Tuesday, August 4, 2009

The value of belonging

I've lived in New York City for much of my life. I've also spent time in a few other large cities, and on some college campuses. On the other hand, I've lived in a few small American cities, and some rural areas. I've also traveled to a fairly wide variety of locations around the world. I haven't seen everything by any means, but I've seen a lot of different ways of living.

I've owned or rented a car in some of these places, but most of the time I've been carfree. I've been thinking lately that there's a big contrast between the way I feel when I'm in a place like Woodside or Park Slope, and the way I feel when I'm in a place like Raleigh or Phoenix. It's about belonging.

I actually started out this post thinking that it was about being in a majority, and I went looking for lists of places by car ownership, but I've realized that that's not it. It's about being part of a group, about being understood.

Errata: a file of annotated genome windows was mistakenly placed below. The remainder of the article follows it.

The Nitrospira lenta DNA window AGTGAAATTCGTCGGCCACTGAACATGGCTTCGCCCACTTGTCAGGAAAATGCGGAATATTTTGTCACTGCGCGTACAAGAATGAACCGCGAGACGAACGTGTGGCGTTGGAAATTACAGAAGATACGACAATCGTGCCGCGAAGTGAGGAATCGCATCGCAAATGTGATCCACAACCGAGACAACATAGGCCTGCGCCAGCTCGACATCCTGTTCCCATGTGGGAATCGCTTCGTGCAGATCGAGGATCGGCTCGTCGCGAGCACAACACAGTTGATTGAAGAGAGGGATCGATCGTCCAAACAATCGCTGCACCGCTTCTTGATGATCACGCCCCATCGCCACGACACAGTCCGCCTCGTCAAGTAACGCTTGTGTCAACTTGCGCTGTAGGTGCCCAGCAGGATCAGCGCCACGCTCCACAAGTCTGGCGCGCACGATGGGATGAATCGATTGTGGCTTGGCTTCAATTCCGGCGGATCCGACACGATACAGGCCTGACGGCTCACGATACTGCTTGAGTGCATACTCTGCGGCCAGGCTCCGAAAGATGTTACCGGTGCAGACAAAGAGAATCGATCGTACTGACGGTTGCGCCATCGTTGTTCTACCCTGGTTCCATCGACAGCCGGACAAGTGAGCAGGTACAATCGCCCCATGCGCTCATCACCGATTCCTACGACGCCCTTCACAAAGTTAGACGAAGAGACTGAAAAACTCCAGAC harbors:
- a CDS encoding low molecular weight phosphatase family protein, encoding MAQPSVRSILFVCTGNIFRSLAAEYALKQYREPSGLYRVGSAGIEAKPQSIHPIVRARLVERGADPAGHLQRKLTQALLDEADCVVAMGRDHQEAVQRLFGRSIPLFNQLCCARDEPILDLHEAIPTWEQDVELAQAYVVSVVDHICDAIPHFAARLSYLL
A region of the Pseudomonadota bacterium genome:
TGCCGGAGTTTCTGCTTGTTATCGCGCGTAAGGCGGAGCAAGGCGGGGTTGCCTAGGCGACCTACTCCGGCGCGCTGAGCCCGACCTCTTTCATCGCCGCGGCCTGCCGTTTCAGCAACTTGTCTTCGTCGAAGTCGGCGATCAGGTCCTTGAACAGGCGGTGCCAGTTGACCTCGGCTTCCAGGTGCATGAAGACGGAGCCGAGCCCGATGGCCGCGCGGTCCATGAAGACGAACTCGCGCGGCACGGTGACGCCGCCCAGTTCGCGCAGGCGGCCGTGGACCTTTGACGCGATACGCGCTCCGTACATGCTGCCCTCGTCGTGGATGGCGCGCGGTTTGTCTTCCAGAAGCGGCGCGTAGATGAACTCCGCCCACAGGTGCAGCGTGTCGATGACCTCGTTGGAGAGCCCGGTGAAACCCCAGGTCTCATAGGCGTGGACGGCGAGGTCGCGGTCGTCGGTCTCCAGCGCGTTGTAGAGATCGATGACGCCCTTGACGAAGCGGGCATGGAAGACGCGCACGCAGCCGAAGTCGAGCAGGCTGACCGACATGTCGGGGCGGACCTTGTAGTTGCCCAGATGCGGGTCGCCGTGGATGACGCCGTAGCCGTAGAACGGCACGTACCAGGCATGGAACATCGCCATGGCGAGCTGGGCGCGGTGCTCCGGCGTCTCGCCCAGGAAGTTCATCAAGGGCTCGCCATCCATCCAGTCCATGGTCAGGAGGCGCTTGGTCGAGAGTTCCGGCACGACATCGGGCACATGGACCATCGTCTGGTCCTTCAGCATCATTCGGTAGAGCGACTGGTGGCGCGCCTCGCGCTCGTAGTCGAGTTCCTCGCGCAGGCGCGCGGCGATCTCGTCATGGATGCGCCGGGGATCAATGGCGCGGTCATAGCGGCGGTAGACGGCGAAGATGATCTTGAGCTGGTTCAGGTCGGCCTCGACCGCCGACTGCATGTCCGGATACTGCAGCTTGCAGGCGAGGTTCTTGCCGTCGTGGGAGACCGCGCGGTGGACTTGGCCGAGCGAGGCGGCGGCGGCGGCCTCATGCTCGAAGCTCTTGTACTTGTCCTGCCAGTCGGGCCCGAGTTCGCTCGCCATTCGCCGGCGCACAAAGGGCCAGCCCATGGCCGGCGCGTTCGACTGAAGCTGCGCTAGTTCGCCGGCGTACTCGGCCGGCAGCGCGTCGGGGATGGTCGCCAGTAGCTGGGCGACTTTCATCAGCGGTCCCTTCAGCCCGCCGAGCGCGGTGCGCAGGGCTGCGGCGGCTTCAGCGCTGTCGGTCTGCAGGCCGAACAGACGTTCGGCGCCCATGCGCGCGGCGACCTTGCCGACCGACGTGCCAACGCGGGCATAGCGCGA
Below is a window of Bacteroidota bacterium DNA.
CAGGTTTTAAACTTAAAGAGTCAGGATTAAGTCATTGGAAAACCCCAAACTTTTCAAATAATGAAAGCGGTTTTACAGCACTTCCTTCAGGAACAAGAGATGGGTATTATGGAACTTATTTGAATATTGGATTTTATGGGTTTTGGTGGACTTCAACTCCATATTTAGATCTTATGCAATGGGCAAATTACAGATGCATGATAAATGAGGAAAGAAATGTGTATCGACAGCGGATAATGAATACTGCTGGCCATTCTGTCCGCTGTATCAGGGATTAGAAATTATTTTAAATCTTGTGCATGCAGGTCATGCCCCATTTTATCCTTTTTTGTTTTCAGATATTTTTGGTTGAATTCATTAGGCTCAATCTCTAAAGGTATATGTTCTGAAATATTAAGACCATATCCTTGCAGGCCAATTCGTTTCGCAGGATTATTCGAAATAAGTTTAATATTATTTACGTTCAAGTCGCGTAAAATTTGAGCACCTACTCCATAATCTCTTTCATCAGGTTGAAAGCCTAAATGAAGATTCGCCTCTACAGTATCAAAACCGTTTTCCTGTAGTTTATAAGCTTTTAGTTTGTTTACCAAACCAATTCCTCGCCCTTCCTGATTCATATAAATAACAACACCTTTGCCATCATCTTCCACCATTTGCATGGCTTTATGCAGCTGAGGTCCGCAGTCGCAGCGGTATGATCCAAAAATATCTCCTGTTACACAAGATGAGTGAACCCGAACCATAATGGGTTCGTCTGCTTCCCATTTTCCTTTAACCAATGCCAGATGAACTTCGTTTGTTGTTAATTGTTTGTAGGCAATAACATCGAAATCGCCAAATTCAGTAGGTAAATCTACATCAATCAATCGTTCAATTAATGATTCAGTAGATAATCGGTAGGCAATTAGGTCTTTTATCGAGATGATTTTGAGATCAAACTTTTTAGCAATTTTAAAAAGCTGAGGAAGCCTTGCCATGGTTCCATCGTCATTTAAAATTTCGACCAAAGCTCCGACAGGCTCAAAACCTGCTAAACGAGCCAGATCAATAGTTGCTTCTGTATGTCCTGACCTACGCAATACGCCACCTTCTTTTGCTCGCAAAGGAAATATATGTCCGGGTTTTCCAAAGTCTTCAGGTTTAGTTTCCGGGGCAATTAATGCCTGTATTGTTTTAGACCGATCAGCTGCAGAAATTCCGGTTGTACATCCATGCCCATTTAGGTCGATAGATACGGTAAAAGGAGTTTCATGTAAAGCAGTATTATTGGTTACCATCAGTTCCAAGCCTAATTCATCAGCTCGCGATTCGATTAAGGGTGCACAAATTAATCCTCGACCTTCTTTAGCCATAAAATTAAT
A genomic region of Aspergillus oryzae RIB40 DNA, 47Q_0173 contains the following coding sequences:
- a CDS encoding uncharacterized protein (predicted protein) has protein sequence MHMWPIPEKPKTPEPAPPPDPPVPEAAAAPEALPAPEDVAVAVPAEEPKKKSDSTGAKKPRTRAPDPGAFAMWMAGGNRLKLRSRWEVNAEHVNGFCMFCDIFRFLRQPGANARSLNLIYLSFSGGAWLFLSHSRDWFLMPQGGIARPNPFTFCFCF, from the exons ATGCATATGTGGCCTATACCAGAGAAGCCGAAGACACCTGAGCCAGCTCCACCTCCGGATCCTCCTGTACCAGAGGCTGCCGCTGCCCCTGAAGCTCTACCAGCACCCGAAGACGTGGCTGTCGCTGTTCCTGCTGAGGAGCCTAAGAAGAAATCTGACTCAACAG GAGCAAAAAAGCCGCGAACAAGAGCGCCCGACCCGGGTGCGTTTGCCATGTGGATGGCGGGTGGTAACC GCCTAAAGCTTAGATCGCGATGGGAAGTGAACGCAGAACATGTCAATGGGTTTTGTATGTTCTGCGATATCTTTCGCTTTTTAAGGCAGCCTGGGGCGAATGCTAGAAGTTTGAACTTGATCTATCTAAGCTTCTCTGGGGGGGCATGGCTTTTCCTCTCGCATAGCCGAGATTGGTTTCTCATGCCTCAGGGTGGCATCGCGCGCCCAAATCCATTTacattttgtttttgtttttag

I went to college in a town where less than fifteen percent of the households were carfree, but the campus was a fairly self-contained place, and most of the students lived carfree. But even when I was off-campus, the university was a major force in the town, so most of the people had encountered carfree students, and a significant amount of public resources were dedicated to us.

It can be a pain to be in a minority of any kind, especially a less-powerful one. Needless to say, being in a hated minority (like "poor people" or "Black people") is much worse. And sharing a category (like "people without cars") with a hated minority can be bad too, even if you're not part of that hated minority.

I wanted to be carfree, and I moved back to New York in part because carfree people are the majority here. And it's worth it, even when the elite minority pretend that we don't exist. But if I couldn't live here, I'd be able to stand living in a place where we were a recognized minority with some power. And if I couldn't be in a place like that, I'd rather be in a place where people at least understand that some others live without cars, even if they hate us. Anything's better than being ignored.

I think that that is essential to getting more people to live without cars. First, recognize that they do, then give them some power. But being the majority is the best.

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